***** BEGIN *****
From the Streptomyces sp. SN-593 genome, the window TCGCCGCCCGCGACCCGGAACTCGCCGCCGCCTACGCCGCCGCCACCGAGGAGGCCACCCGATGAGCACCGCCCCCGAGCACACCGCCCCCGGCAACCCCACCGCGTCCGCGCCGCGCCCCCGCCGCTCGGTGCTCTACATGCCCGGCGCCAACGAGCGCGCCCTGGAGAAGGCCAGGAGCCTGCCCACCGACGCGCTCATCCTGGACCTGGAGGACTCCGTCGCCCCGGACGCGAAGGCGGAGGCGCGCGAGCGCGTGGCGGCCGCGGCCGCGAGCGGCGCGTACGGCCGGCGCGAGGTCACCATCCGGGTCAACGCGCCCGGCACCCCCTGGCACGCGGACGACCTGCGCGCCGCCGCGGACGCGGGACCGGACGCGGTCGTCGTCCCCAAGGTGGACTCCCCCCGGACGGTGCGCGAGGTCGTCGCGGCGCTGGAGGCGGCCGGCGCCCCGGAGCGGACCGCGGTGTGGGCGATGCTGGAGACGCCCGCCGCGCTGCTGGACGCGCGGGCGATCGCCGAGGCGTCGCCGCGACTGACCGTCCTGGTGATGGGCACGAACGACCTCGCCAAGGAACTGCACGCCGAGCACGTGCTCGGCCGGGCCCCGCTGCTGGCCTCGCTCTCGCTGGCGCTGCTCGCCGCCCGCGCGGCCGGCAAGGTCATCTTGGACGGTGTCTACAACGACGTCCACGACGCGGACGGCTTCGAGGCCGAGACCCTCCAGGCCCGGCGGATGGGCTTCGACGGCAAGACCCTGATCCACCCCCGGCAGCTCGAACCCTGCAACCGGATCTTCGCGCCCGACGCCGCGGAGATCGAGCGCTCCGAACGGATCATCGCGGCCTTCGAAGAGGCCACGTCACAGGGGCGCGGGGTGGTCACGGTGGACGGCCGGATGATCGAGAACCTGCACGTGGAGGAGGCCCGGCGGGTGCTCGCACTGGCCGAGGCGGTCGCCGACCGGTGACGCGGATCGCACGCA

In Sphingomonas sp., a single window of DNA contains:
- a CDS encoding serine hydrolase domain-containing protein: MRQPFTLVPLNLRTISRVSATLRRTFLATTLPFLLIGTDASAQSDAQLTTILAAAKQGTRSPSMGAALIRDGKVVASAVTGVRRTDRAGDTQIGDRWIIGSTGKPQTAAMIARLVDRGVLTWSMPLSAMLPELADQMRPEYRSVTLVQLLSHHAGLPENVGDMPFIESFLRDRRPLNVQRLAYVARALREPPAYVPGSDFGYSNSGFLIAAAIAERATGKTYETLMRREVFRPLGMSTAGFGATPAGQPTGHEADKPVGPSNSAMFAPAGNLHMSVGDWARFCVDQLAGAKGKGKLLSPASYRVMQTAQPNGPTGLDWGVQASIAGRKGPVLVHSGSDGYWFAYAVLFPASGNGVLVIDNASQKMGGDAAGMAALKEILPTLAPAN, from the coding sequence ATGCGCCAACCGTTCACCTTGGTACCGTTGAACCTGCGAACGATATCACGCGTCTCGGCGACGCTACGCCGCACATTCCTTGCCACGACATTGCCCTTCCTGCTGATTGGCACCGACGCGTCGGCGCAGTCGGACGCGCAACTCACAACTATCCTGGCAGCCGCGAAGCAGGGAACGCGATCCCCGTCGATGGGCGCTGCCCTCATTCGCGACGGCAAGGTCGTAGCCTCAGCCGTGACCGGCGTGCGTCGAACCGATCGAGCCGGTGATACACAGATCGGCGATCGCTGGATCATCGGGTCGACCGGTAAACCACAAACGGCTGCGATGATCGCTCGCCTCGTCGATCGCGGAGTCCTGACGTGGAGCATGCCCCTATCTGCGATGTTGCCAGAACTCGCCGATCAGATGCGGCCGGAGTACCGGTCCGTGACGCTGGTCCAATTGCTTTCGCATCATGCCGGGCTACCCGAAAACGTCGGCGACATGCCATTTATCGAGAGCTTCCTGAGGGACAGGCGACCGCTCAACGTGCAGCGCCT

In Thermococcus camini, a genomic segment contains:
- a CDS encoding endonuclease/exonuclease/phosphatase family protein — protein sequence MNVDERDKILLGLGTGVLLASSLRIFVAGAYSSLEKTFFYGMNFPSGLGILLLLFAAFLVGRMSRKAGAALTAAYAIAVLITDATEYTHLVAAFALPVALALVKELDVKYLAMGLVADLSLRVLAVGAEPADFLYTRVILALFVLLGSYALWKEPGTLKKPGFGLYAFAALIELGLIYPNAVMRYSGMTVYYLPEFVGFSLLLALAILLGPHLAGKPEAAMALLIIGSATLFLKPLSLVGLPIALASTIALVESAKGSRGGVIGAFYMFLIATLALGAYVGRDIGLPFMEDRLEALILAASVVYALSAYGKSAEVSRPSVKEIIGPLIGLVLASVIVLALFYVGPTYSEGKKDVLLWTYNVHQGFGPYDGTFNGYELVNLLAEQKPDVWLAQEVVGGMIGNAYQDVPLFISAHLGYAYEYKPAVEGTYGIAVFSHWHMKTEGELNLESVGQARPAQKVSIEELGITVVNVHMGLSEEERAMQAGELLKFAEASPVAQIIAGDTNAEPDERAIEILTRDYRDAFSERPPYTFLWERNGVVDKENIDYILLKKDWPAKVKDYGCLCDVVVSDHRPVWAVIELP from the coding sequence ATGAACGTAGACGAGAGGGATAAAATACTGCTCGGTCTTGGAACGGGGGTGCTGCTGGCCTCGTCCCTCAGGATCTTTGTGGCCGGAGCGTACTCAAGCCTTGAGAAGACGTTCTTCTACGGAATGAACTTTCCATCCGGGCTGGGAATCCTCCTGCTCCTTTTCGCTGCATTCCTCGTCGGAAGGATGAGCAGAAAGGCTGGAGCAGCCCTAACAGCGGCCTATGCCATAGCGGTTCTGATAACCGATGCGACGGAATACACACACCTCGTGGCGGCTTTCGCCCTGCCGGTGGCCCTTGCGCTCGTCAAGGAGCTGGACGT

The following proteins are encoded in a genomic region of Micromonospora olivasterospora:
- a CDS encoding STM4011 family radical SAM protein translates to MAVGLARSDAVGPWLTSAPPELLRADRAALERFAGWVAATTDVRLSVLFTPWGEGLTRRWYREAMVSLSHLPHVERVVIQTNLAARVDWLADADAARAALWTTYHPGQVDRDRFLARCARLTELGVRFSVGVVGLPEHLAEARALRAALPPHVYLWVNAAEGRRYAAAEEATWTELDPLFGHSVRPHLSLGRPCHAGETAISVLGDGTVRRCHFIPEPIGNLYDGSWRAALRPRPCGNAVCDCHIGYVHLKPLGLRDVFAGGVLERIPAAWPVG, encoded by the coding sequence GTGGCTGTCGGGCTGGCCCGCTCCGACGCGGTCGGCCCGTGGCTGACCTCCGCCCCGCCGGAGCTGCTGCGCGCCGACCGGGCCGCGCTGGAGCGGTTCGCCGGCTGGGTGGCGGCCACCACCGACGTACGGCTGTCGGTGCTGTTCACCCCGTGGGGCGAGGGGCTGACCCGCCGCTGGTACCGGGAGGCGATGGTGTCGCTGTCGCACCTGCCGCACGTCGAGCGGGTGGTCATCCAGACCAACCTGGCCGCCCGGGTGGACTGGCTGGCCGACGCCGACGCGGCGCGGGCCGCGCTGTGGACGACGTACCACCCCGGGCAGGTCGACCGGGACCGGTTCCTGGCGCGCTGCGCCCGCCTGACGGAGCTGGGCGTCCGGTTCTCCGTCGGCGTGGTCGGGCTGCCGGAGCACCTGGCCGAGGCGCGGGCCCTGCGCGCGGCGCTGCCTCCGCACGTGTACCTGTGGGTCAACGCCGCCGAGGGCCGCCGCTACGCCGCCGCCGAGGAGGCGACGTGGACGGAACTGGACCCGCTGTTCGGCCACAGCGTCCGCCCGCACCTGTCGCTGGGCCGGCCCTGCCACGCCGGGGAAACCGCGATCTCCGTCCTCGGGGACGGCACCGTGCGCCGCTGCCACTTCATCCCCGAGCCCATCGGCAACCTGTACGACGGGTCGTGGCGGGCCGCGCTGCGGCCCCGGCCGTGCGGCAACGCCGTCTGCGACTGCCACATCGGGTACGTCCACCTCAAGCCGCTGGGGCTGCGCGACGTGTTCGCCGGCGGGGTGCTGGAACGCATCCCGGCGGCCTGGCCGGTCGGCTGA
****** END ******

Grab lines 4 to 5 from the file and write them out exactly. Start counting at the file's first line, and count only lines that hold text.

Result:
In Thermococcus camini, a genomic segment contains:
- a CDS encoding endonuclease/exonuclease/phosphatase family protein — protein sequence MNVDERDKILLGLGTGVLLASSLRIFVAGAYSSLEKTFFYGMNFPSGLGILLLLFAAFLVGRMSRKAGAALTAAYAIAVLITDATEYTHLVAAFALPVALALVKELDVKYLAMGLVADLSLRVLAVGAEPADFLYTRVILALFVLLGSYALWKEPGTLKKPGFGLYAFAALIELGLIYPNAVMRYSGMTVYYLPEFVGFSLLLALAILLGPHLAGKPEAAMALLIIGSATLFLKPLSLVGLPIALASTIALVESAKGSRGGVIGAFYMFLIATLALGAYVGRDIGLPFMEDRLEALILAASVVYALSAYGKSAEVSRPSVKEIIGPLIGLVLASVIVLALFYVGPTYSEGKKDVLLWTYNVHQGFGPYDGTFNGYELVNLLAEQKPDVWLAQEVVGGMIGNAYQDVPLFISAHLGYAYEYKPAVEGTYGIAVFSHWHMKTEGELNLESVGQARPAQKVSIEELGITVVNVHMGLSEEERAMQAGELLKFAEASPVAQIIAGDTNAEPDERAIEILTRDYRDAFSERPPYTFLWERNGVVDKENIDYILLKKDWPAKVKDYGCLCDVVVSDHRPVWAVIELP from the coding sequence ATGAACGTAGACGAGAGGGATAAAATACTGCTCGGTCTTGGAACGGGGGTGCTGCTGGCCTCGTCCCTCAGGATCTTTGTGGCCGGAGCGTACTCAAGCCTTGAGAAGACGTTCTTCTACGGAATGAACTTTCCATCCGGGCTGGGAATCCTCCTGCTCCTTTTCGCTGCATTCCTCGTCGGAAGGATGAGCAGAAAGGCTGGAGCAGCCCTAACAGCGGCCTATGCCATAGCGGTTCTGATAACCGATGCGACGGAATACACACACCTCGTGGCGGCTTTCGCCCTGCCGGTGGCCCTTGCGCTCGTCAAGGAGCTGGACGT